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10+m workers in Vietnam face unemployment due to coronavirus: ILO

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HCMC – The novel coronavirus pandemic will affect the livelihoods of 4.6 to 10.3 million workers in Vietnam by the end of the second quarter, whether through a decline in working hours or wages or the loss of jobs, according to the International Labor Organization (ILO).

The ILO stated in its briefing note released on April 21 that Vietnam has managed to contain the health crisis remarkably well over the first months of 2020 as the country adopted early and progressively more stringent measures to limit the spread of the infection.

“These measures reduced economic activity for a period. In the meantime, countries across the world, and among them Vietnam’s top export partners are applying similar measures aimed at fighting the virus, with various degrees of stringency,” noted the ILO.

The organization pointed out that the overall impact on the Vietnamese economy through both direct (generated by domestic decisions) and indirect channels (caused by government response to the crisis in other countries) was significant in the first quarter, with a further deterioration of performance expected for the coming months.

Workers in the informal economy, a major contributor to the livelihoods of people in Vietnam, will be severely affected as they lack State-funded social safety nets, according to the organization.

Millions of informal workers in the Southeast Asian nation do not have access to health insurance. In 2019, 38.1 million people were in informal employment.

The ILO noted that vulnerable workers are especially exposed to economic risk because most of them work informally in low-paid occupations and are unlikely to be able to count on savings.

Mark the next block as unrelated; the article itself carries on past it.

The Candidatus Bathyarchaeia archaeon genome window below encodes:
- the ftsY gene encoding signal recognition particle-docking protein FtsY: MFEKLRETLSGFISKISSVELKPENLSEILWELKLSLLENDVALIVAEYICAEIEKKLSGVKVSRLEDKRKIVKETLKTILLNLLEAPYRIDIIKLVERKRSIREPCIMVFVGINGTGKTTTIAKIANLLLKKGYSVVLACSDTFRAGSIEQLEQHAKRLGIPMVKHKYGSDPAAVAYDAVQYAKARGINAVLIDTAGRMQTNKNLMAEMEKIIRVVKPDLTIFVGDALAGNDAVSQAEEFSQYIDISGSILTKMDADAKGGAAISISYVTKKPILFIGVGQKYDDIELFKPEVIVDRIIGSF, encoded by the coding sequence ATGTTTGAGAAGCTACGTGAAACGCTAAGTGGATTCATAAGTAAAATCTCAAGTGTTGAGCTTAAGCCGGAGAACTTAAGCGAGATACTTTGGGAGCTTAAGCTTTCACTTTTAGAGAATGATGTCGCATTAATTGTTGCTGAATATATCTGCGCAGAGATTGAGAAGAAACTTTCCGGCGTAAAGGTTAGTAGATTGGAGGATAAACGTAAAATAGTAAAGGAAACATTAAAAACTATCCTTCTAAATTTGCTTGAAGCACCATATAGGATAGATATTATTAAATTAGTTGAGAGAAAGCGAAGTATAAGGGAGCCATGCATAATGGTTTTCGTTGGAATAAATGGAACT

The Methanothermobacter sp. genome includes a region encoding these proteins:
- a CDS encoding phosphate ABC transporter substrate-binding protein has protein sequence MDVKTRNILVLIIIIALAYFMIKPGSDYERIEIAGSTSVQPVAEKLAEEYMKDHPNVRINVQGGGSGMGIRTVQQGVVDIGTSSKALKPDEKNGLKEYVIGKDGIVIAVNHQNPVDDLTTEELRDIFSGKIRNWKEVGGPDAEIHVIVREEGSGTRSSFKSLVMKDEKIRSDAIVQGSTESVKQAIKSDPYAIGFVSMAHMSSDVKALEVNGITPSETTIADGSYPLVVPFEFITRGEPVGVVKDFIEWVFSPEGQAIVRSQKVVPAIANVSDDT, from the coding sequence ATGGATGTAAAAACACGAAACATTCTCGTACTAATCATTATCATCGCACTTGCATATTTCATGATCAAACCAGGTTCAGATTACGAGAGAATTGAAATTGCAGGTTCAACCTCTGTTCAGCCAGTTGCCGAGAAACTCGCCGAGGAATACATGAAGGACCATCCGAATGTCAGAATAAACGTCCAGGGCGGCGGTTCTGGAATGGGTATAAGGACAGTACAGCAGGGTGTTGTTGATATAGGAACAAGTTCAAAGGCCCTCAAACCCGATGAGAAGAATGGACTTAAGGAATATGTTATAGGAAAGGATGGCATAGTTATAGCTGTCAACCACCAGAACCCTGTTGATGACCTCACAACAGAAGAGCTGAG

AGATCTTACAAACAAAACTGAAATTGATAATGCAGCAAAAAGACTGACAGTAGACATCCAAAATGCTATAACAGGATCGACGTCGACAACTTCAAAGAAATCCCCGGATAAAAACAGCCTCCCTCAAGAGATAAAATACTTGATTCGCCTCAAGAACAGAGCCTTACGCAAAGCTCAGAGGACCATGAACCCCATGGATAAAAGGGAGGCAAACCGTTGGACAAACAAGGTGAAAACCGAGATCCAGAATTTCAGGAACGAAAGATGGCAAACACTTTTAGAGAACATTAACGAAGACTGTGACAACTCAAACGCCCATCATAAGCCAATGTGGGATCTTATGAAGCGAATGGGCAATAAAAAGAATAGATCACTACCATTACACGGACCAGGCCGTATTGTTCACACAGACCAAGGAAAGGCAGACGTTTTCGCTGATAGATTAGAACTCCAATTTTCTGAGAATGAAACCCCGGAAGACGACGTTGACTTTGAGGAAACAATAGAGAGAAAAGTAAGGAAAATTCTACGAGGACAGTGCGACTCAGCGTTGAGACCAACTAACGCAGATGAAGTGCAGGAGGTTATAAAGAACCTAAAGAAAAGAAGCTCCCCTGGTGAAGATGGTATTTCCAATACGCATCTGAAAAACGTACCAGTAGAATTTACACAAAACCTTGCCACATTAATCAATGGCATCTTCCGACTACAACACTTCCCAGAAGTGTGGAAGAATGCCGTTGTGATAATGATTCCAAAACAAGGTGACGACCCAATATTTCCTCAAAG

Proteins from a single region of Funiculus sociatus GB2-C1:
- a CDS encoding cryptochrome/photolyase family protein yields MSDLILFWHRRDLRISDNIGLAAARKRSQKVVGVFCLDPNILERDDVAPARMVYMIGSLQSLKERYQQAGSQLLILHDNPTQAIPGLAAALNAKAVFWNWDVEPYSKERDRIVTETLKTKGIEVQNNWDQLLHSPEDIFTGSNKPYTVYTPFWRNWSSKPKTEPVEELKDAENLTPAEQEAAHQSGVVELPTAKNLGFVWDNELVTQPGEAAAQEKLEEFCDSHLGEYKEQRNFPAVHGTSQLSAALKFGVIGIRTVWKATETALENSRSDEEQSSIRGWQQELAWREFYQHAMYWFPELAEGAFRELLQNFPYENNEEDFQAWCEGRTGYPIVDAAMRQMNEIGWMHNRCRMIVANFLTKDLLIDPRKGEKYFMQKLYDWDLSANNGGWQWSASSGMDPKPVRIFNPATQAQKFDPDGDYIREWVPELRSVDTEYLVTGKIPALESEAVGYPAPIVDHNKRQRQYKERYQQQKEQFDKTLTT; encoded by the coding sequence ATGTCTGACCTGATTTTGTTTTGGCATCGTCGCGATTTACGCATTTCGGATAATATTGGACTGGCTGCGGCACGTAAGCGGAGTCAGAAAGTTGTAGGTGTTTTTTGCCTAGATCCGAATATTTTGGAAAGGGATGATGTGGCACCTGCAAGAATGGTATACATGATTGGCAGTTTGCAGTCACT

Also, female workers are overrepresented in most sectors experiencing widespread reductions in economic activity. For example, women in the retail trade industry account for almost 64% of all workers, and garment manufacturing has a workforce that is more than 77% female.

“Even before the Covid-19 crisis, women were more likely than men to be found contributing to family work and facing a pay gap. The current economic shock will exacerbate these challenges,” said the ILO.

With schools closed since early February and social distancing measures in place, the ILO predicted childcare responsibilities are likely to fall heavily on women, possibly forcing them to make decisions regarding their employment and further reducing their income.

Based on the higher impact scenario, the affected workers include 3.8 million people in manufacturing, 2.6 million in the wholesale and retail trade and repair of motor vehicles and motorcycles sector and 1.4 million in accommodation and food services.

In the lower impact scenario, 1.8 million manufacturing workers will be at risk, as well as 0.9 million workers in wholesale and retail trade and 0.9 million in accommodation and food services.

Agriculture, forestry and fishing, which employs some 18.9 million workers, is considered a low-risk sector overall, but challenges may arise for subsectors working on exports.

The ILO remarked that the actual extent of livelihood loss will depend on the evolution of the pandemic and the measures taken by the Government of Vietnam and other countries.

When the note was prepared, Vietnam was easing lockdown restrictions in some parts of the country for one week. The measure excludes several provinces and Vietnam’s economic hubs of Hanoi and HCMC, and where it applies, it does not remove social distancing rules altogether.

Still, this measure will bring some relief to the direct channels suffering economic shock. In the meantime, however, Vietnam’s trade partners are still engaged in the fight against Covid-19, the disease caused by the new coronavirus.

“Several of the top export partners have increased the stringency of their processes since the beginning of April. It is difficult to predict when there will be some relief for the indirect channels suffering economic shock,” according to the ILO.

The organization pointed out that in the medium term, even if Vietnam should choose to lift social distancing measures across the country, the crisis, whether directly or indirectly brought to the country’s economy, may affect overall consumption by eroding the financial means of individuals and therefore the ability of domestic demand to sustain the economy.

The Vietnamese Government is unveiling a range of monetary and fiscal measures to keep enterprises afloat and safeguard incomes in the short term. Plans to push economic recovery in the medium and long term are taking shape.

While the health crisis is being brought under control, Vietnam’s leadership will need to address the economic crisis in an equally aggressive manner, said the ILO.

By Gia Phong

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